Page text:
1918 Obituaries – Mt. Vernon Signal

from Mt. Vernon Signal, Rockcastle County, Kentucky

Friday, October 25, 1918


Mrs. William Francisco died at her home here Thursday of last week at 4:30 in the afternoon, after a few days of intense suffering from influenza and resulting pneumonia.  Mrs. Francisco before her marriage was Miss Floy Tharp, daughter of Mrs. Bettie Tharp.  She was a member of the Christian Church and up to the past two or three years was active in church and Sunday school work, and was a mighty good woman.  She was ever ready to help those in distress and always administered to those who needed her services.  On the following day at 2:00 p.m. her remains were buried in the Christian Church Cemetery after short services by her pastor, Elder L. N. Bowling.  On Sunday afternoon at 5:30 the son of this good woman died with the same disease and his remains were buried beside his mother Monday afternoon at 2 o’clock.  John Farris was about 13 years old and one of the brightest boys in town and had many friends among his little associates.  Besides a heartbroken husband and father, the two are survived by a mother and grandmother, and two little daughters and sisters respectively and a host of other relatives.  Sympathy goes out to this heart broken mother and Mr. Francisco in this sad hour, but words of sympathy can only help to soothe the pain that death has brought to them, leaving them all broken up, and making their days sad and lonely.

At 4:30 o’clock last Friday afternoon Miss Martha Woodall died at the home of her parents, Mr. and Mrs. Henry Woodall, with Spanish Influenza, and her body was buried at 2:00 o’clock Saturday afternoon, after short services at the grave by the Rev. A. J. Pike, in the Christian Church Cemetery.  She was a fine little girl and had many friends among her associates.

J. Douglas Martin, son of Mrs. R. S. Martin, and a splendid business man, died Tuesday afternoon at 5:45 o’clock.  He, too, was a sufferer of Spanish Influenza.  He had also been a sufferer for many years with asthma and hay fever.  His father, the late R. S. Martin, died about two years ago, and Douglas took over the Tobacco Manufacturing Plant and continued the business in a very successful manner, and had shut down the plant a few months ago, after he knew he was subject to be called into Army service at any time.  Douglas had many friends and no young man in our town will be missed more.  He was a member of Brodhead Lodge of Masons.  His mother, two brothers, Virgil and Dick Martin, and two sisters, Miss Isabelle Martin and Mrs. Byron Owens, survive him.  His remains were buried at the family burying ground about two miles from town Wednesday afternoon at 2:00 o’clock after short services at the grave by Elder L. N. Bowling.  The bereaved ones have much sympathy.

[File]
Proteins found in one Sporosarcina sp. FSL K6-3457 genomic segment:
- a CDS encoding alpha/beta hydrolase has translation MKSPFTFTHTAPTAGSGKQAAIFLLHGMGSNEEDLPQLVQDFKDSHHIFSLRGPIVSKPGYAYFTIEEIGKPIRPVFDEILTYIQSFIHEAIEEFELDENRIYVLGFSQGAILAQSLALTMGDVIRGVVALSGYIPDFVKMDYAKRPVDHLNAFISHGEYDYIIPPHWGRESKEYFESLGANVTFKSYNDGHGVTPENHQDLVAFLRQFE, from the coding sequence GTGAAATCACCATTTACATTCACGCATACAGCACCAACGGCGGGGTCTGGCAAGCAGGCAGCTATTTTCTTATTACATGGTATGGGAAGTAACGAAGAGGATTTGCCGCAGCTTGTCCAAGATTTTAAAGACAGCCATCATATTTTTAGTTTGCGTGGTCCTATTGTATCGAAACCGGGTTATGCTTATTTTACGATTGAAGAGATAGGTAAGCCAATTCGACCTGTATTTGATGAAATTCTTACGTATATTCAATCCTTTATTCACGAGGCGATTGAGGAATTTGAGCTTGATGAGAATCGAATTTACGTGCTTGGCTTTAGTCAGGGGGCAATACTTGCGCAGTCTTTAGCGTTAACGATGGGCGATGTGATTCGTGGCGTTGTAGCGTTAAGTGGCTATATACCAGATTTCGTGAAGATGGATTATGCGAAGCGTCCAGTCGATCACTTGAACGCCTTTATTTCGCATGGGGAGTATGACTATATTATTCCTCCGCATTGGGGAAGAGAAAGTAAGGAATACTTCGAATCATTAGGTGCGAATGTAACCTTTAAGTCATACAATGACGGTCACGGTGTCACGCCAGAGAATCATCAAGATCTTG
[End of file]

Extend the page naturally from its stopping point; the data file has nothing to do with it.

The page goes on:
News reached us late Wednesday that C. A. Wheeldon was dead at his home in Lancaster.  J. W. Proctor, father of Mrs. Wheeldon, was called to his bedside early Wednesday but only reached him a short time before he died.  Mr. Wheeldon lived here for a number of years, but moved to Lancaster a year or more ago and has been following his occupation, that of barber, since casting his lot there.  His body was shipped here Wednesday night and will be buried with Masonic honors, but at this writing we are not informed as to the exact time or place.  Besides his widow he leaves three little children, father and mother and other relatives to mourn his loss.  We deeply sympathize with the bereaved ones in the loss of an affectionate husband and father.

The influenza epidemic is still raging in and around town, and before this letter appears in print a number of deaths will have been reported, as at least five or six persons are now just hanging on to life by a very brittle thread, and no chance held out at all for some.  Very few homes have escaped this terrible disease and while there are fewer now cases in town it seems to be spreading fast in the country and a large number of new cases are daily reported.

Mrs. J. M. Adams got a message Wednesday that her brother, a Mr. Skirvin, at Dry Ridge, was in a dying condition and she left immediately for his bedside.

Mrs. J. W. Masters left for Williamsburg, Monday, on account of the illness of relatives.


1 reply »

  1. “The World After WW1, 1918 – 1921” has a lot of details about the SI – how it effected everyday life, the closing of schools, churches, businesses, etc. The letters were all written at the time history was actually being created (about 700 pages).

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